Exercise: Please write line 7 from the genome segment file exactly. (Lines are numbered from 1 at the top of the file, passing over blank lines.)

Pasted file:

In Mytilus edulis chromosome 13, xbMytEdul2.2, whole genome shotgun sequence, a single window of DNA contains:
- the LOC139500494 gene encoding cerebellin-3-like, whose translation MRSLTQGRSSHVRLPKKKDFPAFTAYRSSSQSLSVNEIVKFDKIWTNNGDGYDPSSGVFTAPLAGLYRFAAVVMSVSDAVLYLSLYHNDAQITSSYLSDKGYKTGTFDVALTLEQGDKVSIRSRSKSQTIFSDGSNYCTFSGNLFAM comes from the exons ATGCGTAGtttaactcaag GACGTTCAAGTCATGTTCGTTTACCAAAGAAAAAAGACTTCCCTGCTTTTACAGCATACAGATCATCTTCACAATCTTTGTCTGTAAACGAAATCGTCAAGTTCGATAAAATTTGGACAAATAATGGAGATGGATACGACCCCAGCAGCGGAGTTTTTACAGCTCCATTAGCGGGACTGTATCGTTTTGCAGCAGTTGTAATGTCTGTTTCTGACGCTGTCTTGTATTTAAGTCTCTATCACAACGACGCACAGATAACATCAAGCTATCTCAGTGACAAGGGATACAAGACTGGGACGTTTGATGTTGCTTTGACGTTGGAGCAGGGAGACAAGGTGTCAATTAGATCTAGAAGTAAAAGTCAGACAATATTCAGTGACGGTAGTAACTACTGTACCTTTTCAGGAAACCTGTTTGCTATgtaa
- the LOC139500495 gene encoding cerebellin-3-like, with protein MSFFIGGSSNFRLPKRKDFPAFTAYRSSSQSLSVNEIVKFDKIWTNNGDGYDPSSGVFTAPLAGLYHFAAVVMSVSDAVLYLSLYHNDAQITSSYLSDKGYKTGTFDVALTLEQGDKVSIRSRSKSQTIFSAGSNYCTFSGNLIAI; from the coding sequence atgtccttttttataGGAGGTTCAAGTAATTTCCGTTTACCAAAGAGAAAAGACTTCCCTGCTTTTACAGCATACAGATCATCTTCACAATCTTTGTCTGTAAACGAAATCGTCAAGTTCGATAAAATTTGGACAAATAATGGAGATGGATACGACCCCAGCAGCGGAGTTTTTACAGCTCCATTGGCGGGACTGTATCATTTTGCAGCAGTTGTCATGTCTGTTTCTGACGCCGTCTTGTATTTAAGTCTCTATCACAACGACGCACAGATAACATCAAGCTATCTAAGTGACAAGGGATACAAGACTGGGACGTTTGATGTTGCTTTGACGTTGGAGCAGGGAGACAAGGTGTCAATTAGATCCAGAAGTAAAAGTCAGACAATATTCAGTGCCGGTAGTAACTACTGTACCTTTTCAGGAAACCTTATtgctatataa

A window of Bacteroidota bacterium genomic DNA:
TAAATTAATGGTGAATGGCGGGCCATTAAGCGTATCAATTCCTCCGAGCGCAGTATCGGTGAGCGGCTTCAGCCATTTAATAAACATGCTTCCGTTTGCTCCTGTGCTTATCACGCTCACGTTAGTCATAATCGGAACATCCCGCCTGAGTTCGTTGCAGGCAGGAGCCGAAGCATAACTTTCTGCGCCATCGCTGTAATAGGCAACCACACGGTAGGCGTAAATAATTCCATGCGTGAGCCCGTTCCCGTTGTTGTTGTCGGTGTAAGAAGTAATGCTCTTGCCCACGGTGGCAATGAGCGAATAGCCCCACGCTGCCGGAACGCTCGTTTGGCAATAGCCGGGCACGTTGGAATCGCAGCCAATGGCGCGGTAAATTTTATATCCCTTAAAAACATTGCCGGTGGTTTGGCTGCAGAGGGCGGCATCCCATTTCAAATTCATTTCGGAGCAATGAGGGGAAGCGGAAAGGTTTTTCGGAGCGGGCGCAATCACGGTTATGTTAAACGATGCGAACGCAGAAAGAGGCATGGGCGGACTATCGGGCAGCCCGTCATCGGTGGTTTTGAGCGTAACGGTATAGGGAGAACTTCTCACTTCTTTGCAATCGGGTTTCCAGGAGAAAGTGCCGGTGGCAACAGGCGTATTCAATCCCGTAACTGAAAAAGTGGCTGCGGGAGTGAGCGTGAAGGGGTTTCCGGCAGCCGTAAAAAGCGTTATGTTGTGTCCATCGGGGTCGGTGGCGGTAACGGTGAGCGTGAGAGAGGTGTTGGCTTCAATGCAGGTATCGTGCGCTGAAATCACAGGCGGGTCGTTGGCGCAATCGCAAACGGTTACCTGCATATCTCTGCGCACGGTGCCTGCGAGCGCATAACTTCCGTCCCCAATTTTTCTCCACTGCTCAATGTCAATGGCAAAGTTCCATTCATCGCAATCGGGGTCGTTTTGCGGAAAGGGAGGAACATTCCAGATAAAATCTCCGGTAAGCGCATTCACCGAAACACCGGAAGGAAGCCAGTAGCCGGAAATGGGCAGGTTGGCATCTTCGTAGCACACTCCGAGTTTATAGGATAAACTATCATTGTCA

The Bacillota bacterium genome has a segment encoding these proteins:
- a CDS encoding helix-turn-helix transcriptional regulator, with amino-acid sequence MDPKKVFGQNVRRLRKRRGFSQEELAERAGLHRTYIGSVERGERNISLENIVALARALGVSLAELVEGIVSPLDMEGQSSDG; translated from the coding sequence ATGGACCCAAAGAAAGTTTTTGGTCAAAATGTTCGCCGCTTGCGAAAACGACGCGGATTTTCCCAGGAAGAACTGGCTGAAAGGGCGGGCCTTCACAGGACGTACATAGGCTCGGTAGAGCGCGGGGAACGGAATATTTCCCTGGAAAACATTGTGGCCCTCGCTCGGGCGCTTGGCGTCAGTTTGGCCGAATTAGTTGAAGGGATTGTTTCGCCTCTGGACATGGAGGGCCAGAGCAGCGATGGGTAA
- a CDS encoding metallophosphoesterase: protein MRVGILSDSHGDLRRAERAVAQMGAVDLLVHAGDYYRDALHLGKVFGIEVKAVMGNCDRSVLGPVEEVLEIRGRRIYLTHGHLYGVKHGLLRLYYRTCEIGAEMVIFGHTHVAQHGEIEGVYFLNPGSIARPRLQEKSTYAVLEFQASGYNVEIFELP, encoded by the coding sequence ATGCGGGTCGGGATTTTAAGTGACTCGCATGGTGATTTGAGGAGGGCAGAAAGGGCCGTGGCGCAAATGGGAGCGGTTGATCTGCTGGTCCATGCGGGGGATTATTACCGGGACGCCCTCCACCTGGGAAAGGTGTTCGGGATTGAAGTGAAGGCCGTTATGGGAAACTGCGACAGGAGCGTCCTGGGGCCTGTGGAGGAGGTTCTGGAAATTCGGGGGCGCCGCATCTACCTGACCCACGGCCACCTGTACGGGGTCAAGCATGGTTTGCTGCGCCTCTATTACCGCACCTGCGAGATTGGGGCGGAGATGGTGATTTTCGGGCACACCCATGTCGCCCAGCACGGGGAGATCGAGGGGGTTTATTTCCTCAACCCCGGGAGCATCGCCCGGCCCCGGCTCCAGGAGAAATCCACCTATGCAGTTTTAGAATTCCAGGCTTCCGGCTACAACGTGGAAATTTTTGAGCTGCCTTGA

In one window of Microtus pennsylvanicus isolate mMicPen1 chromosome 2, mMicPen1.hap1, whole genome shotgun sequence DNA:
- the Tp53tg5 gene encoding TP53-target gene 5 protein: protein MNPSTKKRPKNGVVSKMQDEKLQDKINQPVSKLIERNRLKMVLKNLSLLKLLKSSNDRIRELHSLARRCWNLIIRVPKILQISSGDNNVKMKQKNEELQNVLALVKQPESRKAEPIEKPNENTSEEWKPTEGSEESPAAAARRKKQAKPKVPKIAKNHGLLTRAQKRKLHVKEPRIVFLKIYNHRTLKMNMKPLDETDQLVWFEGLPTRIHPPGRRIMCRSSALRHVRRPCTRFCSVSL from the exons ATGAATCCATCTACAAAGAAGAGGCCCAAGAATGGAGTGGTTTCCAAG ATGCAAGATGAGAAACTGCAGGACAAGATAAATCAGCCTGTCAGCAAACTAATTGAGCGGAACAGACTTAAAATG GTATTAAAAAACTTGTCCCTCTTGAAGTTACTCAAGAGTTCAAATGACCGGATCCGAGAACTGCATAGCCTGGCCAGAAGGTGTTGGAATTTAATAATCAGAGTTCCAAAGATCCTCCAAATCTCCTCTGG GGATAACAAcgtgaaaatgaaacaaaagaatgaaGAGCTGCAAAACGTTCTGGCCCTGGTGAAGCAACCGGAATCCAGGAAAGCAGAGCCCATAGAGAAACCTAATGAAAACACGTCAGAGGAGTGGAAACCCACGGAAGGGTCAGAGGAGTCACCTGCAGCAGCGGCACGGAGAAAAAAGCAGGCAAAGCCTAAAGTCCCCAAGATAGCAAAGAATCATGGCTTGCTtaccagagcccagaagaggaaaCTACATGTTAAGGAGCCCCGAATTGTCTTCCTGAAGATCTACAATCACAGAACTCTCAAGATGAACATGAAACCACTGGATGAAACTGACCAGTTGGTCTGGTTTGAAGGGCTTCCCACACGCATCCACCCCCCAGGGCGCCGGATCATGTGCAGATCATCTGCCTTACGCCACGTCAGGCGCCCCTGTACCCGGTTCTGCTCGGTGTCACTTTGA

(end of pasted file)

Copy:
- a CDS encoding helix-turn-helix transcriptional regulator, with amino-acid sequence MDPKKVFGQNVRRLRKRRGFSQEELAERAGLHRTYIGSVERGERNISLENIVALARALGVSLAELVEGIVSPLDMEGQSSDG; translated from the coding sequence ATGGACCCAAAGAAAGTTTTTGGTCAAAATGTTCGCCGCTTGCGAAAACGACGCGGATTTTCCCAGGAAGAACTGGCTGAAAGGGCGGGCCTTCACAGGACGTACATAGGCTCGGTAGAGCGCGGGGAACGGAATATTTCCCTGGAAAACATTGTGGCCCTCGCTCGGGCGCTTGGCGTCAGTTTGGCCGAATTAGTTGAAGGGATTGTTTCGCCTCTGGACATGGAGGGCCAGAGCAGCGATGGGTAA